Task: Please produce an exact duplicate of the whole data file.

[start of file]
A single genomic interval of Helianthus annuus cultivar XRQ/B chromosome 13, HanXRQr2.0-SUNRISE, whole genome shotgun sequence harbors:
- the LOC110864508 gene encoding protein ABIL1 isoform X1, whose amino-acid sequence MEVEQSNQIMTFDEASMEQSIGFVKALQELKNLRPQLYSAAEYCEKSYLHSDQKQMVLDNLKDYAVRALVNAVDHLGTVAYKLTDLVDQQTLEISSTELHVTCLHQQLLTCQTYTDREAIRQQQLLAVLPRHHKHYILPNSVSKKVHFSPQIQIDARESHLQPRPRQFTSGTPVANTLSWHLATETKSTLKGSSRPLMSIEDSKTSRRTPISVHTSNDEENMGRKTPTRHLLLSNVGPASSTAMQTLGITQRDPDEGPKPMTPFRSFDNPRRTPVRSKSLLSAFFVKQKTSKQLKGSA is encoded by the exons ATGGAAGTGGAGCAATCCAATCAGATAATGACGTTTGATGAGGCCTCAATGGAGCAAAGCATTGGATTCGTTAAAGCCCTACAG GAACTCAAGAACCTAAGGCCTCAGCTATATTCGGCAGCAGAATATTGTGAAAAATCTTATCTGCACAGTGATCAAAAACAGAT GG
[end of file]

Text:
A single genomic interval of Helianthus annuus cultivar XRQ/B chromosome 13, HanXRQr2.0-SUNRISE, whole genome shotgun sequence harbors:
- the LOC110864508 gene encoding protein ABIL1 isoform X1, whose amino-acid sequence MEVEQSNQIMTFDEASMEQSIGFVKALQELKNLRPQLYSAAEYCEKSYLHSDQKQMVLDNLKDYAVRALVNAVDHLGTVAYKLTDLVDQQTLEISSTELHVTCLHQQLLTCQTYTDREAIRQQQLLAVLPRHHKHYILPNSVSKKVHFSPQIQIDARESHLQPRPRQFTSGTPVANTLSWHLATETKSTLKGSSRPLMSIEDSKTSRRTPISVHTSNDEENMGRKTPTRHLLLSNVGPASSTAMQTLGITQRDPDEGPKPMTPFRSFDNPRRTPVRSKSLLSAFFVKQKTSKQLKGSA is encoded by the exons ATGGAAGTGGAGCAATCCAATCAGATAATGACGTTTGATGAGGCCTCAATGGAGCAAAGCATTGGATTCGTTAAAGCCCTACAG GAACTCAAGAACCTAAGGCCTCAGCTATATTCGGCAGCAGAATATTGTGAAAAATCTTATCTGCACAGTGATCAAAAACAGAT GG